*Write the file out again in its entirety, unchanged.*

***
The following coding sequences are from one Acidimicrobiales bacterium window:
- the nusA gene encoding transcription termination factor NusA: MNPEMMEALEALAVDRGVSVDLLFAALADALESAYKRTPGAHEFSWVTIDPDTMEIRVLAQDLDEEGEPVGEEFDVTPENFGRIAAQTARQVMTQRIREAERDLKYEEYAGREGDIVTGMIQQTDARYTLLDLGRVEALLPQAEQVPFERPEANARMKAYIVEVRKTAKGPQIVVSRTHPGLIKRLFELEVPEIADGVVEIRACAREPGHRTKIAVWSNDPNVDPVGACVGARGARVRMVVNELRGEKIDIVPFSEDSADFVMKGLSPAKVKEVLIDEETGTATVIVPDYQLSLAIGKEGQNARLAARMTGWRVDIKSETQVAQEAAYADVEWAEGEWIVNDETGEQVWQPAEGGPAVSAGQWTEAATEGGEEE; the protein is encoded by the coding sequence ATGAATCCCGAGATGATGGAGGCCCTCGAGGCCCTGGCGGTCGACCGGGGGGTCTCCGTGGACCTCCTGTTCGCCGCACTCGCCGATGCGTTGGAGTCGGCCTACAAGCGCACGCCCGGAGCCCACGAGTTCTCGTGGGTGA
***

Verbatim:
The following coding sequences are from one Acidimicrobiales bacterium window:
- the nusA gene encoding transcription termination factor NusA: MNPEMMEALEALAVDRGVSVDLLFAALADALESAYKRTPGAHEFSWVTIDPDTMEIRVLAQDLDEEGEPVGEEFDVTPENFGRIAAQTARQVMTQRIREAERDLKYEEYAGREGDIVTGMIQQTDARYTLLDLGRVEALLPQAEQVPFERPEANARMKAYIVEVRKTAKGPQIVVSRTHPGLIKRLFELEVPEIADGVVEIRACAREPGHRTKIAVWSNDPNVDPVGACVGARGARVRMVVNELRGEKIDIVPFSEDSADFVMKGLSPAKVKEVLIDEETGTATVIVPDYQLSLAIGKEGQNARLAARMTGWRVDIKSETQVAQEAAYADVEWAEGEWIVNDETGEQVWQPAEGGPAVSAGQWTEAATEGGEEE; the protein is encoded by the coding sequence ATGAATCCCGAGATGATGGAGGCCCTCGAGGCCCTGGCGGTCGACCGGGGGGTCTCCGTGGACCTCCTGTTCGCCGCACTCGCCGATGCGTTGGAGTCGGCCTACAAGCGCACGCCCGGAGCCCACGAGTTCTCGTGGGTGA